Susan Hosang, Finches, Hawk-Headed Parrots and Electus
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Finches, Hawk-Headed Parrots and Electus

Finches:  I started my journey into aviculture by raising Gouldian Finches. I was so enthralled with their colors that I started collecting them. These are the perfect aviary birds and their cheeping is very low-level. However, they are not that easy to breed. I would not recommend them if you are just starting out. If you want to try your hand at breeding, Zebra finches are the perfect starting point as their propensity for breeding is legendary. What I have found is that Gouldian Finches will sit on their eggs, but as soon as the chicks are born, they will kick them out of the nest and leave them to die. So what's a breeder to do? Well, you hire a surrogate. They are called Society Finches. These finches have a gregarious nature and are relentless in raising chicks whether their own or not. I keep the Societies in separate cages and when the Gouldians lay their eggs, I take them out and give them to the Society Finches to foster.
            Their average life span is 10 years but they can live longer depending on care, lifestyle, stress or lack of, and genetics. My flock is going on 12 years and they are starting to show signs of age. A tell-tale sign that a bird is old is that their eyes get cloudy. Gouldians will mesmerize you with their colors and the fun thing about them is that you never know what combination of colors you are going to get. You simply have to wait to find out.

finches

Gouldian Finches

           Hawk-headed Parrots: Hawk-headed Parrots are native to the South American rainforest and when full grown are around 14 inches and weigh around 300 grams. The most striking and remarkable feature of the hawk-head is the crest. They will raise it like a fan around their head if they become excited, or happy or scared. They are rambunctious and I have found that if you get them excited, they will become aggressive. These parrots are uncommon in aviculture, as they are difficult to breed in captivity. As a result few are being bred and sold as pets and they are quite expensive.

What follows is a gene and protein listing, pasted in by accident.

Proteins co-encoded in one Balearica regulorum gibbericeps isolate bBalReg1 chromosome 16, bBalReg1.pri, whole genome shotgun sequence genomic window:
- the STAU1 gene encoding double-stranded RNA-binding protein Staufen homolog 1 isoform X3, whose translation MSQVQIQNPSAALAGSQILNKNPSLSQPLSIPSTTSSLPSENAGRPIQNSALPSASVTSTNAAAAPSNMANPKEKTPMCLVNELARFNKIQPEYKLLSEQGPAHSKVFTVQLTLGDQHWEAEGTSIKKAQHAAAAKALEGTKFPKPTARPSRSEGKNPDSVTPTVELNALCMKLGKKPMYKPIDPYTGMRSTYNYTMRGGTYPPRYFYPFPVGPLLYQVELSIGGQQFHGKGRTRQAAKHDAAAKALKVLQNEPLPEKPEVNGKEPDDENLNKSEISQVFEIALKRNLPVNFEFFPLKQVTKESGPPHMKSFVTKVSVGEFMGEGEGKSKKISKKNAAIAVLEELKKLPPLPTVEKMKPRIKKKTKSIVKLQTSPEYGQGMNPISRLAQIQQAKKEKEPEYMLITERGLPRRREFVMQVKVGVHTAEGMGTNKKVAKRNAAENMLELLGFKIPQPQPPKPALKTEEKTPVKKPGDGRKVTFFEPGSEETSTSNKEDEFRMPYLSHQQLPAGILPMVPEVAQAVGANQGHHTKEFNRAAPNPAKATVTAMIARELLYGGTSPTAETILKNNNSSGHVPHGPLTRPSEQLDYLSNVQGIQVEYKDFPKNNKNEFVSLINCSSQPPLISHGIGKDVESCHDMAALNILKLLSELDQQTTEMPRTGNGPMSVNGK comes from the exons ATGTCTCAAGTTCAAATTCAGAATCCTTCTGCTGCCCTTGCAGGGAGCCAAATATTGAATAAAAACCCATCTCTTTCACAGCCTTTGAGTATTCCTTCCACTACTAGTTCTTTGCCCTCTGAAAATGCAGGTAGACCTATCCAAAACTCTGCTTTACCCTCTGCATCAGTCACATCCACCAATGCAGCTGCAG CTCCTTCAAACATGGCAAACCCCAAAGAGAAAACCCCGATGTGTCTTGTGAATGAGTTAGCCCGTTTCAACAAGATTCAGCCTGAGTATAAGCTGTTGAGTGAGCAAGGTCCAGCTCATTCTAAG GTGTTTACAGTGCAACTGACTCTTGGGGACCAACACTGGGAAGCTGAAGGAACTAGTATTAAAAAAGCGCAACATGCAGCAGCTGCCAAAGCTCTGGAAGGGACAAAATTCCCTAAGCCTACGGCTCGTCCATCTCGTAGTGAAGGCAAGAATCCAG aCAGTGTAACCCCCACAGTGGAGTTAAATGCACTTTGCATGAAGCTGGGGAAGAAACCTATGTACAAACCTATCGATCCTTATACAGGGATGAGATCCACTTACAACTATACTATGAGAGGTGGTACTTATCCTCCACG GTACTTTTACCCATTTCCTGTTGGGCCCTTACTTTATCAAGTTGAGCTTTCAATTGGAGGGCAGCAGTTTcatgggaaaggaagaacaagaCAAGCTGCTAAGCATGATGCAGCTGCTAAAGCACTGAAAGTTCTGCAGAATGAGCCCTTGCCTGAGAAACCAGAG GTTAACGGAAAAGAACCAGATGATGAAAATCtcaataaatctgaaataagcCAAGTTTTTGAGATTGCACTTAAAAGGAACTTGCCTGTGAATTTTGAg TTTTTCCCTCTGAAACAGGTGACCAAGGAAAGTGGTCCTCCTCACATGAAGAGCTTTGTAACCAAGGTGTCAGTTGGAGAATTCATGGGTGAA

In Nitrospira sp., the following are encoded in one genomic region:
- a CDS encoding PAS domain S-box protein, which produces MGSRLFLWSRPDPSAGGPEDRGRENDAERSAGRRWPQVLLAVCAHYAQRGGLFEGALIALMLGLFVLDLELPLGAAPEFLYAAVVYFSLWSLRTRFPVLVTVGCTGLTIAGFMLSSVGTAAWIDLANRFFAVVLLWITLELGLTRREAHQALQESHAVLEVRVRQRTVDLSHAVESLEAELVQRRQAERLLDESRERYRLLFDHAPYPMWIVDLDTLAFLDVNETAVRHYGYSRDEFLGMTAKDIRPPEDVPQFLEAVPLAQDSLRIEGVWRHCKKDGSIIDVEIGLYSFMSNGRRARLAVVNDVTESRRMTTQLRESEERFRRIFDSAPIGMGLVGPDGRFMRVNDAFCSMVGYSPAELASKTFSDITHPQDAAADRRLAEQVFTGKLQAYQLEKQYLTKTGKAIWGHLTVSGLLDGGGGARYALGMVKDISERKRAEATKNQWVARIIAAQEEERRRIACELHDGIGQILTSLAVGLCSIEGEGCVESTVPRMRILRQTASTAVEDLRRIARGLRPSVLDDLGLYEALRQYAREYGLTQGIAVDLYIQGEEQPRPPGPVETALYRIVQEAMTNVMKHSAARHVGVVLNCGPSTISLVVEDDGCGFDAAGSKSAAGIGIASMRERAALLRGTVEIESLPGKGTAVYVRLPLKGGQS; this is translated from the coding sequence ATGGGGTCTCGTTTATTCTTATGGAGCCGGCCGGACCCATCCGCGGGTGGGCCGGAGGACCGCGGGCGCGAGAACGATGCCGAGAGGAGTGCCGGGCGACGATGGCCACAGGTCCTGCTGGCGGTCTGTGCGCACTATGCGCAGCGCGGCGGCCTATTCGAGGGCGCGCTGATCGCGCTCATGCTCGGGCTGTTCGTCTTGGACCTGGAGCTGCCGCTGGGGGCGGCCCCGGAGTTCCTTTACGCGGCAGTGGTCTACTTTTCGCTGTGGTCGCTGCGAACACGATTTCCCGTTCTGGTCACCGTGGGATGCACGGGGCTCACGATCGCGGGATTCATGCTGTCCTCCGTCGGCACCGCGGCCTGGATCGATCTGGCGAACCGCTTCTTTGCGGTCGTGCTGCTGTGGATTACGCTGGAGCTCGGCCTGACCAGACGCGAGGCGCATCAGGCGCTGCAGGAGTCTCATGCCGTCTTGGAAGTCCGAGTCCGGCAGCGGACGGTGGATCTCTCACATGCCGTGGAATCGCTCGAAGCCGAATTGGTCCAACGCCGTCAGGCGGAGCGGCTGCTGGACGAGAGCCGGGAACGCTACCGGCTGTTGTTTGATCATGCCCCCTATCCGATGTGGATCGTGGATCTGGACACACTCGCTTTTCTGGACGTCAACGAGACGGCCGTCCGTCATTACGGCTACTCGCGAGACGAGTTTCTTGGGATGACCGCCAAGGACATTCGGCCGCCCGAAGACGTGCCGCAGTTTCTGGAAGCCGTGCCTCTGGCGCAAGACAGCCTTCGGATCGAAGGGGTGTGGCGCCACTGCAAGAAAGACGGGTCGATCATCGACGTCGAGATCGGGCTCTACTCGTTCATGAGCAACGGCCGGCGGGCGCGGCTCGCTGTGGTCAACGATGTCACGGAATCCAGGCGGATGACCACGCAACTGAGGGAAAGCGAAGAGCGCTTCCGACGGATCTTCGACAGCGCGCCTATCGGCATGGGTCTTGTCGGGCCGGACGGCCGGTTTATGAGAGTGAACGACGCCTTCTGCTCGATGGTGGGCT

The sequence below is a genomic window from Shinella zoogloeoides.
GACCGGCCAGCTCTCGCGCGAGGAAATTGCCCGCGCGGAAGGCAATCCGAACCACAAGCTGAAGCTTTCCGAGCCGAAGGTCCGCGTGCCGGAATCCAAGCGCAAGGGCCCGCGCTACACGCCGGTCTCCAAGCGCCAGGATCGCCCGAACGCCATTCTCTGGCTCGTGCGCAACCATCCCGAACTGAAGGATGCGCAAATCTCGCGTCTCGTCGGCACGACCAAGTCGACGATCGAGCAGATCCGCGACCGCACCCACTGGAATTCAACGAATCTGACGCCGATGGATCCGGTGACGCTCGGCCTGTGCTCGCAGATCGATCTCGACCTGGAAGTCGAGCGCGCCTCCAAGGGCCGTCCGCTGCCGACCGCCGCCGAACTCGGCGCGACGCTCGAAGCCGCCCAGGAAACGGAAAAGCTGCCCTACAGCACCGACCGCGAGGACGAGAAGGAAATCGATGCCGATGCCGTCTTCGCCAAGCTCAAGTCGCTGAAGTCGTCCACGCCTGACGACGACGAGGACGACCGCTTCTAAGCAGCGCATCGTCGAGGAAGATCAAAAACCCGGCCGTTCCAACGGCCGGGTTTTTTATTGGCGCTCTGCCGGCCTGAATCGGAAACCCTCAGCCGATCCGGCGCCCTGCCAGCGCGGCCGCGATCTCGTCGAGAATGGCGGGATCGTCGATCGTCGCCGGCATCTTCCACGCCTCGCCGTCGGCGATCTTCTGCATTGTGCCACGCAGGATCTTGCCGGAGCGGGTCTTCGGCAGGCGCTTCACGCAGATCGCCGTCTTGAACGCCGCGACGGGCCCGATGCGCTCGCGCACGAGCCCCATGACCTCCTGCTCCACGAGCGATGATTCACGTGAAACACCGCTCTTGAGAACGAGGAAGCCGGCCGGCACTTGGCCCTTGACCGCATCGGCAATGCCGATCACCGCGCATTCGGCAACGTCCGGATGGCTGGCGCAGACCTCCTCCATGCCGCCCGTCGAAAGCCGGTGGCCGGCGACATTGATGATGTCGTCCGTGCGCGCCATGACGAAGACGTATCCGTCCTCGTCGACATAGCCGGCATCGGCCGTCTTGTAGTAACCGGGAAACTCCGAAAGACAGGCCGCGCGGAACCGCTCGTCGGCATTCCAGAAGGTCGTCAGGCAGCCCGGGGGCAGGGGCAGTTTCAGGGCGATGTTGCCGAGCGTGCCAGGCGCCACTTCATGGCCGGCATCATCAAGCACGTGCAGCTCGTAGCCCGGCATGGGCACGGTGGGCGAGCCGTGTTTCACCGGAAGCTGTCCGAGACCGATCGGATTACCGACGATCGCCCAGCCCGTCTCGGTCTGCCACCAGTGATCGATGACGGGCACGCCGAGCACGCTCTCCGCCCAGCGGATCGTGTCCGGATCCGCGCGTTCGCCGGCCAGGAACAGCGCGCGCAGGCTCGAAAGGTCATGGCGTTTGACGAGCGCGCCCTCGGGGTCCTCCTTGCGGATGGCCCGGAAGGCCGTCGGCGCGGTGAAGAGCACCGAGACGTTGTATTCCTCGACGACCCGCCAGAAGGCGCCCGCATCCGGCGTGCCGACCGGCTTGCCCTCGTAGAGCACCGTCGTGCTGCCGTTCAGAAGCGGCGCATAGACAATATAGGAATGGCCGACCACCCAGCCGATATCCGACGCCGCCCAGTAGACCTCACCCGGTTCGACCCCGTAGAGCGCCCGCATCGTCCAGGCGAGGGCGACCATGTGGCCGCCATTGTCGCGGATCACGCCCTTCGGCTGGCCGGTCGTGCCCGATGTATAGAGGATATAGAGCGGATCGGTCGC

I got mine from my friend Donna, who had acquired a baby and hand-fed it. I named it Molly and later found out that it was a boy. This has happened to me quite a few times. When I receive a bird, I usually ask them what their name is and I go with what I am told. Later on when I get around to sexing the bird, most of the times I am wrong. So I asked my animal channel what was going on because I was starting to doubt my intuition. The birds told me that in their world, names are not gender related. What matters to them is the sound or the resonance of the name. So in my aviary, half of the boys have girl names and some of the girls have boy names; however, no one seems to care.

hawk-headed parrot

Hawk-headed Parrot

Eclectus: The Eclectus originates from the Pacific Islands (New Guinea, the Solomons, Northern Australia). They are gorgeous birds. The male is a vibrant green contrasting with red on its wings and has a "candy corn" beak. The female is a Christmas red and has a lavender or purple chest and a black beak. The distinction between the male and the female is so radical that they were thought to be different species. They also have hair-like feathers.
            My male, Jasper came to me as a fluke. I had obtained him from my friend Donna for a client of mine. He was looking for a male Eclectus, and told me that if I ever came across one, he would be interested in buying it. Well around the same time that I obtained one from my friend, he purchased one on his own. So Jasper became mine which I am sure he had planned because I surely was not in the market for one.

electus

Male Electus - "Jasper"

            Eclectus' have an aura of calm and peacefulness about them. Every night we go walking - the dogs leading the pack, the cats following behind, and Jasper on my shoulder. It is quite a spectacle. And yes, I am fully aware that avian consultants strictly bar shoulders being used as a perch, and for good reason. Mainly, it is for you and your bird's safety. So even though I do it, it is not a practice that I would recommend. While we are walking, many times with the moon by our side, even though we never say a word to each other, we are all in total communion.  When we return home, the cats go about their business, the dogs retire to bed and Jasper kisses me goodnight.

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Suzanne Hosang Author and Healer